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Category:    Home > Reviews > Animation > Comedy > Animals > Children > TV > CatDog: Season One, Part One + Angry Beavers: Season 1 & 2 (Shout! Factory/Nickelodeon DVD Sets)

CatDog: Season One, Part One + Angry Beavers: Season 1 & 2 (Shout! Factory/Nickelodeon DVD Sets)


Picture: B-     Sound: B-     Extras: D     Episodes: B



Nickelodeon has now left generations of children with fond memories, mostly surrounding their solid gold cartoon programming.  Nickelodeon has been the creators of (or at least founders of) a numerous amount classics like Rugrats, Doug, Rocko’s Modern Life, Aaahh! Real Monsters, and many more.  Nickelodeon continues to pump out hits to this day, but it is the recently released classics by SHOUT that fans drooling.


Under review here are two later classics, CatDog: Season 1 – Part 1 and Angry Beavers: Seasons 1 & 2.  Both series came a bit later than the aforementioned animated series, but still just as fun and creative.


CatDog was created by Peter Hannan and premiered in 1998, running until 2004.  The premise of the series was odd and simple enough.  The series stars Cat and Dog, conjoined twins with no hind legs or ummm… back ends.  Their origin of the brothers is a mystery, but together they are trying to live life to its fullest and though brothers, their personalities couldn’t be more different.  Cat is the bossy, tough, gets in over his head type; while Dog is the innocent, goofy, and optimistic one.  Peter Hannan’s intentions were to portray a duo that perseveres even in the worst of situations.  When not battling each other, CatDog find themselves mixed up in a mess of trouble with other town’s folk.  The enemies of CatDog are as odd as them; including the Greasers (a band of rude, crude motorcycle riding dogs) and Winslow, CatDog’s devilishly clever mouse neighbor.


Next on the block of new releases is Angry Beavers: Seasons One and Two.  Like CatDog, Angry Beavers is about two brothers who couldn’t be anymore different.  Daggett is the high strung, immature, and somewhat dimwitted; while Norbert is the well spoken, intelligent, cool, good looking brother.  Daggett is often overshadowed by his brother, in turn making for some rather heated situations.  The love hate relationship of Daggett and Norbert is only exacerbated by the fact that Norbert is constantly getting Daggett into trouble; as if Daggett didn’t do it well enough on his own.  Though Norbert is a genius, he is also a schemer who usually uses Daggett as his rube.  It is through their differences; however, they grow closer; in the end always managing to remember they are family.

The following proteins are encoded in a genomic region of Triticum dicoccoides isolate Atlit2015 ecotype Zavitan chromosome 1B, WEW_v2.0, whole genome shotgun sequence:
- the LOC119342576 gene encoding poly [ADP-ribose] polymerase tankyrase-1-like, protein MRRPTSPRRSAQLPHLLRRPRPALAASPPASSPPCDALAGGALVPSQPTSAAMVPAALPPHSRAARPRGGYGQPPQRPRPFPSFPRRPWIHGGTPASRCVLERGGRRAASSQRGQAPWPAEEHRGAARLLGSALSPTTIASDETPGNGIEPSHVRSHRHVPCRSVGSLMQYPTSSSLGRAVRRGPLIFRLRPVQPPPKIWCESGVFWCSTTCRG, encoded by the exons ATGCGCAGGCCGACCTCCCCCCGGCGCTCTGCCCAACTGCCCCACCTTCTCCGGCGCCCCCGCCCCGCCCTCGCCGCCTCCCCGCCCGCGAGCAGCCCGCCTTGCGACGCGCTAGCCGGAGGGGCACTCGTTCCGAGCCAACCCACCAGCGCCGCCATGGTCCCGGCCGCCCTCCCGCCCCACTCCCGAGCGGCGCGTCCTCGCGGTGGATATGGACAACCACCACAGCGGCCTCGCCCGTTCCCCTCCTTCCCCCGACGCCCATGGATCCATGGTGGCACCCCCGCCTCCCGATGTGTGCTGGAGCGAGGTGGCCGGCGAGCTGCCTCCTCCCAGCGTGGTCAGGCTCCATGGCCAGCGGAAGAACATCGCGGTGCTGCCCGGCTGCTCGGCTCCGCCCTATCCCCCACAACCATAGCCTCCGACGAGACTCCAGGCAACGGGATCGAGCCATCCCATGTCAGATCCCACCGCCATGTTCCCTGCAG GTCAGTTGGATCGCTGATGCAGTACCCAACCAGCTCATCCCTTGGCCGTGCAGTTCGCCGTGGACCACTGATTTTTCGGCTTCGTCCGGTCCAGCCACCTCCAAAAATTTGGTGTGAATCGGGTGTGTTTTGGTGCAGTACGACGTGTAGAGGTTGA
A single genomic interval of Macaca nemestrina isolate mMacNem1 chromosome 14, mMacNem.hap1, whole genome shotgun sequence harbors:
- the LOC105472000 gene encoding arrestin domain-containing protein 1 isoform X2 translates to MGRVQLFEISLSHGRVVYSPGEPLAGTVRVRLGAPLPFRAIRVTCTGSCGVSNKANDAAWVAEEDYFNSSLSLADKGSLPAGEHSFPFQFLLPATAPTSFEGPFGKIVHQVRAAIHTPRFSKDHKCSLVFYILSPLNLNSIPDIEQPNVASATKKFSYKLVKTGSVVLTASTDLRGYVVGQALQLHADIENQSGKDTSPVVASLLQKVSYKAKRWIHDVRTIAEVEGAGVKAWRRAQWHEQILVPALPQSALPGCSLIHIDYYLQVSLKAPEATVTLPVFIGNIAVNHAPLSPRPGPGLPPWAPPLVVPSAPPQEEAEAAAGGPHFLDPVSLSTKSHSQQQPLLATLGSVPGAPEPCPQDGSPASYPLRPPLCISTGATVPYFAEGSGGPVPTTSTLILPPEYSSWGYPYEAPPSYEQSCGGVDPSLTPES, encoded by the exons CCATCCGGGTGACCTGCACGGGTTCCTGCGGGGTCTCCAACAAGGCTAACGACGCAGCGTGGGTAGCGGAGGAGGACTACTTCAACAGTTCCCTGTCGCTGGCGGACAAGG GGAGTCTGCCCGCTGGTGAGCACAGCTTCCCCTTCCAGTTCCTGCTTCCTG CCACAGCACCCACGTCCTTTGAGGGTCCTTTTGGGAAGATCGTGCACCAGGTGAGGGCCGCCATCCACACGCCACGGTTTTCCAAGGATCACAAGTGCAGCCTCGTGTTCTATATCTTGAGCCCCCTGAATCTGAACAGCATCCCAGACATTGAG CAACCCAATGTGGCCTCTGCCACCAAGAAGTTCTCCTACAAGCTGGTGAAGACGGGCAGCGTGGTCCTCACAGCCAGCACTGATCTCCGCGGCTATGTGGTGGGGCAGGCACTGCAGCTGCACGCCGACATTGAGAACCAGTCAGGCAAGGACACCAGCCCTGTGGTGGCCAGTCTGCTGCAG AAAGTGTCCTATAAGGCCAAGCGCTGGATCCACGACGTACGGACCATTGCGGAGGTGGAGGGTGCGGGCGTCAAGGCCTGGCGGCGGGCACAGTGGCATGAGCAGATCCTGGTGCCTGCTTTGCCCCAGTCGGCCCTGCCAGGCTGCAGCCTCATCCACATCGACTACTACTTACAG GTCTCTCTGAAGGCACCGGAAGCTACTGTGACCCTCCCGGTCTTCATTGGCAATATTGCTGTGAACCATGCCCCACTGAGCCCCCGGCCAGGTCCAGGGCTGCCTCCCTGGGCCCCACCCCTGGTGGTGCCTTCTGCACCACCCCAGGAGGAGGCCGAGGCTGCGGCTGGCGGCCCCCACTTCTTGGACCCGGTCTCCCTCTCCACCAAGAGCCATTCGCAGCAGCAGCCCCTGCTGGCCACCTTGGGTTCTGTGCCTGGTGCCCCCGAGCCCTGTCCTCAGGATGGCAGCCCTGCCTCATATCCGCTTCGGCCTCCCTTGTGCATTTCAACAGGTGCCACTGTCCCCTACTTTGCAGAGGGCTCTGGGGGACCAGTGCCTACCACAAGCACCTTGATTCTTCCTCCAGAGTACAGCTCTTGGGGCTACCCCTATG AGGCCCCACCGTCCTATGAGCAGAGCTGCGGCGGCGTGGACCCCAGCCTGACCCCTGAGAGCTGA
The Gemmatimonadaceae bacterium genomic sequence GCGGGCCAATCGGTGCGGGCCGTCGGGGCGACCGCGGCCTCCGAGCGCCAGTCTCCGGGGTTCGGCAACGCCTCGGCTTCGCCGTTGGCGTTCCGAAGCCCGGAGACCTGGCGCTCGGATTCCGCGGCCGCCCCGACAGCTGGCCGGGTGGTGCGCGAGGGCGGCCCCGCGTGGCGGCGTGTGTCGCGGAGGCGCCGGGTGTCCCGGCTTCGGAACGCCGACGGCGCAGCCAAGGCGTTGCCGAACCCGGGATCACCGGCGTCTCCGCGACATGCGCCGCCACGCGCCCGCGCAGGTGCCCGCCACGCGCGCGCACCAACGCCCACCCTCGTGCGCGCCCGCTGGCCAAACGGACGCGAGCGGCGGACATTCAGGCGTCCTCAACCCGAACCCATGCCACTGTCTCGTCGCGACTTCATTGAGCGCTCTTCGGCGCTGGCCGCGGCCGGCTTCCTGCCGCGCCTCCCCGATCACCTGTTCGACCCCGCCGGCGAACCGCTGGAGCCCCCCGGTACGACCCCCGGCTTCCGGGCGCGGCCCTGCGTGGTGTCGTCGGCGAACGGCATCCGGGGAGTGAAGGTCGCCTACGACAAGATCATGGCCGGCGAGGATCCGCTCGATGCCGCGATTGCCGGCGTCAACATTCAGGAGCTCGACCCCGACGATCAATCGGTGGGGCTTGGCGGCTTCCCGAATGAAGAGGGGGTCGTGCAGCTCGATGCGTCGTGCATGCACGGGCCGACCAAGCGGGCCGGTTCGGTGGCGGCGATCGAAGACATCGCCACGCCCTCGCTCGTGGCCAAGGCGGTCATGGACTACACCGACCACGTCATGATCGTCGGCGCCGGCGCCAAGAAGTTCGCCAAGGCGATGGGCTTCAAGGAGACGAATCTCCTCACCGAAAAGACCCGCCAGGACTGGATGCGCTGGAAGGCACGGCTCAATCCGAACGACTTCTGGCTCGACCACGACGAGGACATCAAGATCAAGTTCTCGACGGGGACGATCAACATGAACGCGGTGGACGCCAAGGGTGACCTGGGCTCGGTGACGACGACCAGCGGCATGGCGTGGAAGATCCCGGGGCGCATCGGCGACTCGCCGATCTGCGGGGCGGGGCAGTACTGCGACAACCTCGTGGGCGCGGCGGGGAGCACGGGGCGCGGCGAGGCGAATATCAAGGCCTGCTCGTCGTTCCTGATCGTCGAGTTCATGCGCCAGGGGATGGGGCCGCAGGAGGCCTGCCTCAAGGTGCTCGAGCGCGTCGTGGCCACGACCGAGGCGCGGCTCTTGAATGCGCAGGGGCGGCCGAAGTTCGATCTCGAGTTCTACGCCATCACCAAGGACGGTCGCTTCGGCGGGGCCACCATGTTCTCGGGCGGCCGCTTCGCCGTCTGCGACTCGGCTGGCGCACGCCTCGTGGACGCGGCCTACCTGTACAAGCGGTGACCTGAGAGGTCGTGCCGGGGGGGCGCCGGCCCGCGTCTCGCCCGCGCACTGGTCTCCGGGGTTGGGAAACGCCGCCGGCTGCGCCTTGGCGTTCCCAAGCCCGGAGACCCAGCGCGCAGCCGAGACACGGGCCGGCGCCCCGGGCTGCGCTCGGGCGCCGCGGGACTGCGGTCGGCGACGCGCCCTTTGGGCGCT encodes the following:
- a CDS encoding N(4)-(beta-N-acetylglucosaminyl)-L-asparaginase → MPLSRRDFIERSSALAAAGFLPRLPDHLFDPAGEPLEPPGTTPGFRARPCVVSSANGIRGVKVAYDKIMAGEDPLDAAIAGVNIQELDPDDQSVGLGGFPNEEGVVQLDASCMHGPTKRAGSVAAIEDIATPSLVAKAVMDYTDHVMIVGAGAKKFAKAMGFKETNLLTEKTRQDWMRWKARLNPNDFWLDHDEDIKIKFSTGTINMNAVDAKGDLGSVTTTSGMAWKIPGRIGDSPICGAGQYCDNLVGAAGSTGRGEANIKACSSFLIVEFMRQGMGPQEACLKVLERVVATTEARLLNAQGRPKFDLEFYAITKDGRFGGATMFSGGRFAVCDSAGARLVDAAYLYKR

Neither series has much of a running storyline (or depth for that matter) and instead emphasizes the ‘story of the week’ model as the characters get into and out of hijinks.  The series are each amazingly constructed with solid writing, creative/colorful characters, and brilliant art direction.  Both series were created at a time when Nickelodeon was literally pouring millions of dollars into new animation development.  Nickelodeon had raked in the benefits of animation in the past by putting their faith in creative ventures like Ren & Stimpy and Rugrats; and in the same manner they were willing to take a chance with series like CatDog and Angry Beavers.


The technical features on both sets are essentially the same and slide by as adequate.  The picture is presented in its original 1.33 X 1 format with bright colors, clean lines, and solid blacks.  The sound is also good though not great in its Dolby Digital 2.0 stereo mix coming all from the front, there are little too no distortion issues and everything comes through crisp.


There are sadly no extras to speak of, which is all too common for these types of sets.


I HIGHLY recommend both of these series as they are solidly creative and keep to jokes coming.  I can’t wait until the next seasons are released.



-   Michael P. Dougherty II


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